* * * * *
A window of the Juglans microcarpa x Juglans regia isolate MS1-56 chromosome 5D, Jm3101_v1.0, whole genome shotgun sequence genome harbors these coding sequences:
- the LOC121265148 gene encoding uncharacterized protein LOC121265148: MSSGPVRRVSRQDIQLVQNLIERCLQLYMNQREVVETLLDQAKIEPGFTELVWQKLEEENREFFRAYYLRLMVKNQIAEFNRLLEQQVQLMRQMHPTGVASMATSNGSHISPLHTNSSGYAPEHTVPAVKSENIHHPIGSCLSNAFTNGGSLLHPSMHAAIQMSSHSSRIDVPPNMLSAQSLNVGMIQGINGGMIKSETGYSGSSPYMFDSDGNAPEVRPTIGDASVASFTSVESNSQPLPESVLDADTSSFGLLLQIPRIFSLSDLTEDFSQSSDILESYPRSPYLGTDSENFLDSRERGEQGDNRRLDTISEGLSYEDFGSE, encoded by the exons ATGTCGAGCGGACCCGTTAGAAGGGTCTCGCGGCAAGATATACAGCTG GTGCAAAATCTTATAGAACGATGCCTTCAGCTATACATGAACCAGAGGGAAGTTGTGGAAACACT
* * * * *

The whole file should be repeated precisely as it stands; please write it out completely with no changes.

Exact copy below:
A window of the Juglans microcarpa x Juglans regia isolate MS1-56 chromosome 5D, Jm3101_v1.0, whole genome shotgun sequence genome harbors these coding sequences:
- the LOC121265148 gene encoding uncharacterized protein LOC121265148: MSSGPVRRVSRQDIQLVQNLIERCLQLYMNQREVVETLLDQAKIEPGFTELVWQKLEEENREFFRAYYLRLMVKNQIAEFNRLLEQQVQLMRQMHPTGVASMATSNGSHISPLHTNSSGYAPEHTVPAVKSENIHHPIGSCLSNAFTNGGSLLHPSMHAAIQMSSHSSRIDVPPNMLSAQSLNVGMIQGINGGMIKSETGYSGSSPYMFDSDGNAPEVRPTIGDASVASFTSVESNSQPLPESVLDADTSSFGLLLQIPRIFSLSDLTEDFSQSSDILESYPRSPYLGTDSENFLDSRERGEQGDNRRLDTISEGLSYEDFGSE, encoded by the exons ATGTCGAGCGGACCCGTTAGAAGGGTCTCGCGGCAAGATATACAGCTG GTGCAAAATCTTATAGAACGATGCCTTCAGCTATACATGAACCAGAGGGAAGTTGTGGAAACACT